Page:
Symbolism In "The Lottery" Essay

939 words - 4 pages

In the story, The Lottery by Shirley Jackson, we are introduced to a small New England Town, which is not named. In the opening of the story, we are given a picture of summer. The beginning of the summer for most is usually a time of great expectations, planting of gardens, school getting out and the smell of the sweet flowers, carried by the breeze. In the short story “ The Lottery” it welcomes the reader with that image, it paints a picture that we are all familiar with. Within in this small New England town, there exists a sense of tradition; rebelliousness and conformity are just a few central themes that carry this story. One person speaks out about this savage tradition, others may agree, but no voice is raised to accompany the rebelliousness of one villager. In the end, they all follow the herd and partake in the sacrifice of their fellow villager. This paper will show the symbolism that supports the mentioned themes.

The Black Box, when we first hear about the box, we are still under the impression that box carries a joyful message for the winner of the lottery. The box represents tradition. However, we soon discover the tradition is a ritual, a ritual of human sacrifice. The box is indeed the messenger of death, holding the name of all the towns’ people in waiting of winning “ The lottery”. The color of the box is black; this color is associated with death as well. “There was a story that the present box had been made with some pieces of the box that had preceded it, the one that had been constructed when the first people settled down to make a village here.” Making the reader aware of the longevity of this box and ritual. Jackson describes the box as being as being tattered and old in form, as in this sentence,” The black box grew shabbier each year: by now it was no longer completely black but splintered badly along one side to show the original wood color, and in some places faded or stained.” Jackson referring to the Black Box as growing shabbier and shabbier each year is a reference to the idea of this aged custom, stating that it is indeed flawed and ugly.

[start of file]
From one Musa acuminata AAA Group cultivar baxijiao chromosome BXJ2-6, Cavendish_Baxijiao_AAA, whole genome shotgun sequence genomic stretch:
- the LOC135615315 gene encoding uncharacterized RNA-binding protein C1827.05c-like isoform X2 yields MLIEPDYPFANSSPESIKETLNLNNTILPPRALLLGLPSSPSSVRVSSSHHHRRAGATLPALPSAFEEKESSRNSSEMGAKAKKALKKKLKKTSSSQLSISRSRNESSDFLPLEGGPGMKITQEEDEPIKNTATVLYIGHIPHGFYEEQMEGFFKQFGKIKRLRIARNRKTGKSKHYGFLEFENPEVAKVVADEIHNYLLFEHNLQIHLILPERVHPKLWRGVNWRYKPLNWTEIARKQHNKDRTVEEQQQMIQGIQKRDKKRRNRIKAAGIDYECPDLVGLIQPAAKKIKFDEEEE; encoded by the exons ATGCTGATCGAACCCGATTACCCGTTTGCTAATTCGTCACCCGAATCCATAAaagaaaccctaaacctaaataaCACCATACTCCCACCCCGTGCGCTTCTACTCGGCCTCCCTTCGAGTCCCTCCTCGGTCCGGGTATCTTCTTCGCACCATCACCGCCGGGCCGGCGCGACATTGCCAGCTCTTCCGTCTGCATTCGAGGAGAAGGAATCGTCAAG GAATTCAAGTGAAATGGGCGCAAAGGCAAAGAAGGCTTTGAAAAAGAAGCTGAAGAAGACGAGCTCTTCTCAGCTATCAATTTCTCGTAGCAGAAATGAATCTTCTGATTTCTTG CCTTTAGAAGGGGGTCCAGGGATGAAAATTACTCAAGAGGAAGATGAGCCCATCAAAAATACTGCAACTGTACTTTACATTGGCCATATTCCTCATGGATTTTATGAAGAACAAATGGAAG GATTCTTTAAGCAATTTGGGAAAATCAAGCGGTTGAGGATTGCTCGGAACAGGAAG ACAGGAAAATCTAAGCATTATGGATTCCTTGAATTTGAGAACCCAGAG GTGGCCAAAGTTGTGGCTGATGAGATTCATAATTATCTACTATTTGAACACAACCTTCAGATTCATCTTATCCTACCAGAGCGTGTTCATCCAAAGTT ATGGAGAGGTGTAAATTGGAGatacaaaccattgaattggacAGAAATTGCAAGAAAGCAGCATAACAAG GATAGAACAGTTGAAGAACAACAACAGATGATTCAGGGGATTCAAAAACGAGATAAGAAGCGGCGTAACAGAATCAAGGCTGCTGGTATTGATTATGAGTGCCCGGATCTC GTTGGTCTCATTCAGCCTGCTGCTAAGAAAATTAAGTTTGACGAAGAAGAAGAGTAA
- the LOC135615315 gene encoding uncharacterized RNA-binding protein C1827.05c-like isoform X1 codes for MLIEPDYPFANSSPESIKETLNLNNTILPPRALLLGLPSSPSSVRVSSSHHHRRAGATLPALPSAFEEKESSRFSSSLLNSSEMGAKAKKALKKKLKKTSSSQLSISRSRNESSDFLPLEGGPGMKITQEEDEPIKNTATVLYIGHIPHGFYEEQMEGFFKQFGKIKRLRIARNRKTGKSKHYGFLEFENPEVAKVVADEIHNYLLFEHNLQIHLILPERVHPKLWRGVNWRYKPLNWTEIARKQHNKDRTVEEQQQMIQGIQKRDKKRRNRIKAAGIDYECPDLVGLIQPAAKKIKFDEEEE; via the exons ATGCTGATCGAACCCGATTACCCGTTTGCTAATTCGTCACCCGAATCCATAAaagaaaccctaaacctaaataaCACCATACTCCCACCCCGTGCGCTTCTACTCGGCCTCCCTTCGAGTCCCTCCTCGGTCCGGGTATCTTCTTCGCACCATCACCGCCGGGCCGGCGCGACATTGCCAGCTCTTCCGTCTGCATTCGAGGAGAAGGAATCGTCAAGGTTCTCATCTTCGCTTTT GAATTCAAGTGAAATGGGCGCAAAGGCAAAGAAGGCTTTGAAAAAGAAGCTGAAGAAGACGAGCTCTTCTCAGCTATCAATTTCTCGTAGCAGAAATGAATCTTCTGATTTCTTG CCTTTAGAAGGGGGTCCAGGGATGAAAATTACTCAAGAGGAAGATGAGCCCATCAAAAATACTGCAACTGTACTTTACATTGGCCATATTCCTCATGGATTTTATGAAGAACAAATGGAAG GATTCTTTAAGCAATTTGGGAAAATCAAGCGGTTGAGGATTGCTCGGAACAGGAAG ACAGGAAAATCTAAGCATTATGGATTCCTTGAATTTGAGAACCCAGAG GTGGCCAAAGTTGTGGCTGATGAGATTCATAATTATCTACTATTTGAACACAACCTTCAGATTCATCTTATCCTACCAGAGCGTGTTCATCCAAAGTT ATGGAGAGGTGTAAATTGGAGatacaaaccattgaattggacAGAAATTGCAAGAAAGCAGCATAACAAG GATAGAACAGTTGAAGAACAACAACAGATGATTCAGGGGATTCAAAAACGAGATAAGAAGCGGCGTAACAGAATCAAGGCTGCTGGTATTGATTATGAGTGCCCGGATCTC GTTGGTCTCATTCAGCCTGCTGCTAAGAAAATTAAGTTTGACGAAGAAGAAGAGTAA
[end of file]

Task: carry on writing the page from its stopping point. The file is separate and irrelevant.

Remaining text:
Rebellion is a crucial part of this story. When Tessie Hutchinson arrives late to the lottery, admitting that she forgot what day it was, she immediately stands out from the other villagers, as someone different and perhaps even threatening. Being late for the draw of The Lottery symbolizes a lack of respect for the tradition. Other women have arrived on time and have gathered with their families; Tessie...

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